The incidental masterpiece of Giants general manager Jerry Reese

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Jerry Reese and the product of his labors. (nfl.com)
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For much of the Giants' regular season, general manager Jerry Reese watched many of his best-laid plans turn into worst-case scenarios. Unit after unit —from the secondary, to the offensive line, to the running backs—failed to meet expectations and justify Reese’s investment.

While Murphy’s Law was visiting the parts of the roster that were supposed to be good, the Giants were kept afloat by a handful of otherworldly performances nobody could have predicted. There was Eli Manning’s transformation, in his eighth year, from a pretty good quarterback to an MVP-caliber one. There was Victor Cruz’s emergence from a no-name undrafted free agent in 2010 into the franchise-record-holder for receiving yards in a season. There was the superstar play of defensive end Jason Pierre-Paul, who everyone thought would be good, but not this good, this soon. There was Jake Ballard, another undrafted free-agent afterthought who turned into a reliable starter at tight end.

Plan A might not have initially worked out, but everything else did. Call that “luck,” and credit it for helping the Giants survive a roller-coaster regular season in which they've finally come together into a team very much like the one Jerry Reese imagined all along.

Of course, there were many reasons the Giants were one better-thrown Tony Romo pass away from being out of the playoffs altogether, and heading into an offseason of painful reckoning which might have already cost coach Tom Coughlin his job and surely would have spawned discussions about Reese being "on the hot seat.”

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Injuries were the obvious one. The Giants' starters missed a combined 68 games to injury, by far the most in the N.F.C. East and sixth-most in the N.F.L. The team’s murderous schedule—during which they played the teams with the four best records in the league—was another.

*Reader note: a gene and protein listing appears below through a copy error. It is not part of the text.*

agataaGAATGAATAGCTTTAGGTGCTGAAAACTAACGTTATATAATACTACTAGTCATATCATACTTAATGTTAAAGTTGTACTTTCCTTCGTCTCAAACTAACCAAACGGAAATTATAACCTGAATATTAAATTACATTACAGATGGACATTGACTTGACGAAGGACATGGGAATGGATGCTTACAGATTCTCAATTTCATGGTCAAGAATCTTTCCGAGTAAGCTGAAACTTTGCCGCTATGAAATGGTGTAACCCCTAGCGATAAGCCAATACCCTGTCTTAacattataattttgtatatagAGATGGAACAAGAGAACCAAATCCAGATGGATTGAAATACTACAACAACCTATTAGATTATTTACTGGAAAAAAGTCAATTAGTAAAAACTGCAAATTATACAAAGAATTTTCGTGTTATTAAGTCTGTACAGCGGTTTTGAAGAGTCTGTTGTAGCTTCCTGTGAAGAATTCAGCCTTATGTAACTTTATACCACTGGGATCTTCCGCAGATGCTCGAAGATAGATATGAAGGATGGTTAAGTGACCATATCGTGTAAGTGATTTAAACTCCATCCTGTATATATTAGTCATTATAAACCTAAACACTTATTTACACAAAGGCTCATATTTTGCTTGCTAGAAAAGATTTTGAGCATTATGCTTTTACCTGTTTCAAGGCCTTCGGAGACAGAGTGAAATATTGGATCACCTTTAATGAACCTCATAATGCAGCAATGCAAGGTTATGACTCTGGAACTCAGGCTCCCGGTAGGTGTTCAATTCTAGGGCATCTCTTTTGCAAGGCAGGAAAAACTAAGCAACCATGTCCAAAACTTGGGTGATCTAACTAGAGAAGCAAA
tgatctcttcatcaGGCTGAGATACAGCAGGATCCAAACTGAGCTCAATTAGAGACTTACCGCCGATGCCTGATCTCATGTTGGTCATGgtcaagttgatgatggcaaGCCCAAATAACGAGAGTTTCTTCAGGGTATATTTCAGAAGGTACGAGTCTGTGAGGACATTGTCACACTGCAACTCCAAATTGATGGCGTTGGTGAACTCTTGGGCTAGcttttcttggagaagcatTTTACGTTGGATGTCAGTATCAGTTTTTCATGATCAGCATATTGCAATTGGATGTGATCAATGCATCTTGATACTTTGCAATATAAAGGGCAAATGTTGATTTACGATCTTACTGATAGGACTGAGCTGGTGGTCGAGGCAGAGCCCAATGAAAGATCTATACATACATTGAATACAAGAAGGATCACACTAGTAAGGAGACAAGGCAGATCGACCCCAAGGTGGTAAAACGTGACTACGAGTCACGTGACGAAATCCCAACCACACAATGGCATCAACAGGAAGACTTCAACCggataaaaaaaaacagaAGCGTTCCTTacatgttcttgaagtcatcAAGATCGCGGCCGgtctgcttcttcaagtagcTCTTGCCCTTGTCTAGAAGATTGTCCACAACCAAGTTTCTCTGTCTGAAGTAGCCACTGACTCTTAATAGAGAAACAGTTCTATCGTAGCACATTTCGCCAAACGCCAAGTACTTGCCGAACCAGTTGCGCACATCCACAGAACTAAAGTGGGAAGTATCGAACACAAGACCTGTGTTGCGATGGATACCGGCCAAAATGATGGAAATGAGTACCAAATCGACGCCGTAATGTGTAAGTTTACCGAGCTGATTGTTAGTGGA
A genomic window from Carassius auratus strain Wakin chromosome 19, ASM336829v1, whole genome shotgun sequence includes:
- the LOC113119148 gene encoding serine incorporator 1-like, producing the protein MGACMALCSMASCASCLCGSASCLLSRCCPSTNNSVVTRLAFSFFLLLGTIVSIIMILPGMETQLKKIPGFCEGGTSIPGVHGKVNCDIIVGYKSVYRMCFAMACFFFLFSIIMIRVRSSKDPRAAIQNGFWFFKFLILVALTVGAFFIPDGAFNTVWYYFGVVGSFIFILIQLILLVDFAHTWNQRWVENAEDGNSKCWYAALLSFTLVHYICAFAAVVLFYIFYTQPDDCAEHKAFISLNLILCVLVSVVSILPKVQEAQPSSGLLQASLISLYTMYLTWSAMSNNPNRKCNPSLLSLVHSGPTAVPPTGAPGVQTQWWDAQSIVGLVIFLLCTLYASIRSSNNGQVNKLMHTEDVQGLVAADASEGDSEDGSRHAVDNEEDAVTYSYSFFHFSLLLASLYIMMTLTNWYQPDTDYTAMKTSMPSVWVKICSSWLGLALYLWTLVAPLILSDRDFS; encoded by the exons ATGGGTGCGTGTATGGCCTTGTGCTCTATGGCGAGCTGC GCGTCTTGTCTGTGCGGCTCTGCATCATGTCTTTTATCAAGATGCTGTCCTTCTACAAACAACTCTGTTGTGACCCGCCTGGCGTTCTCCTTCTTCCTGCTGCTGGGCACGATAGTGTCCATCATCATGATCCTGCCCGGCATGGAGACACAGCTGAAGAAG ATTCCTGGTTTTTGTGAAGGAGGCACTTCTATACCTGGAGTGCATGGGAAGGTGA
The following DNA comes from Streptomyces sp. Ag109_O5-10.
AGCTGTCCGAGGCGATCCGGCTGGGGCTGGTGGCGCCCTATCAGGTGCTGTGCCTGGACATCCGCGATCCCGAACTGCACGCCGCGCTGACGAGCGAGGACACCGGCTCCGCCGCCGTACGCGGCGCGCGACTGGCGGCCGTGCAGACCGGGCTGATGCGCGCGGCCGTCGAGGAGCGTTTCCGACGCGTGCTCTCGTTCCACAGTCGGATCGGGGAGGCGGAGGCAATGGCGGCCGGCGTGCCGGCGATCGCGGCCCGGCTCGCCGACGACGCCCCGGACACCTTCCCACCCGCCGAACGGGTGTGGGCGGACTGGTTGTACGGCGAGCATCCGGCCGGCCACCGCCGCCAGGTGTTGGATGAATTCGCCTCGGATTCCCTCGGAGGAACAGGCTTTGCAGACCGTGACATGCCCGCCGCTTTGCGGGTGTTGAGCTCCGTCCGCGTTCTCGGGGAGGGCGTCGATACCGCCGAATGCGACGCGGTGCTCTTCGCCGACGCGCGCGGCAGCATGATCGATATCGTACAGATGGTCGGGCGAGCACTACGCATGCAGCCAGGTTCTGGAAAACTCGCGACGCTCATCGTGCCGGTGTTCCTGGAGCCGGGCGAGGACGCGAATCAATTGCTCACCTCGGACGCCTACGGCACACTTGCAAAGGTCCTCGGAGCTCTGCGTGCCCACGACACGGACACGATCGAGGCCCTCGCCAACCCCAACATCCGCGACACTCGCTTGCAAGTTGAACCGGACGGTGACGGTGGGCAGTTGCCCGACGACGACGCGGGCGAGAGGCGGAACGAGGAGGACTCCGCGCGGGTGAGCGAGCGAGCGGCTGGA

But what looked all year, to all the world, like a series of poor roster decisions by Reese was a big factor as well. Had a couple of things gone differently, Giants fans would be harping on different units of the team that failed rather than psyching themselves up over safety Antrel Rolle’s latest rallying cries.

Take the offensive line, which was revamped this year with two new starters, and proceeded to plunge from the league’s 7th-best yards-per-carry average in 2010 to the league’s worst this year, at 3.5, compared to a league average of 4.3.

One new starter, center David Baas, the recipient of a decent-sized $11.5 guaranteed free-agent deal before this year, was particularly disappointing, ranking 25th of all starting centers in the Pro Football Focus play-by-play rankings. It wasn’t until Baas and Will Beatty, the other first-time starter at left tackle, were lost to injury that the running game got rolling. Through the first 11 games, they averaged 3.2 yards per carry. Beatty went down with a season-ending injury in the season’s tenth game, and Baas missed several games starting with the eleventh game, forcing the Giants to reshuffle their line. Since then, they have averaged a more respectable 4.3.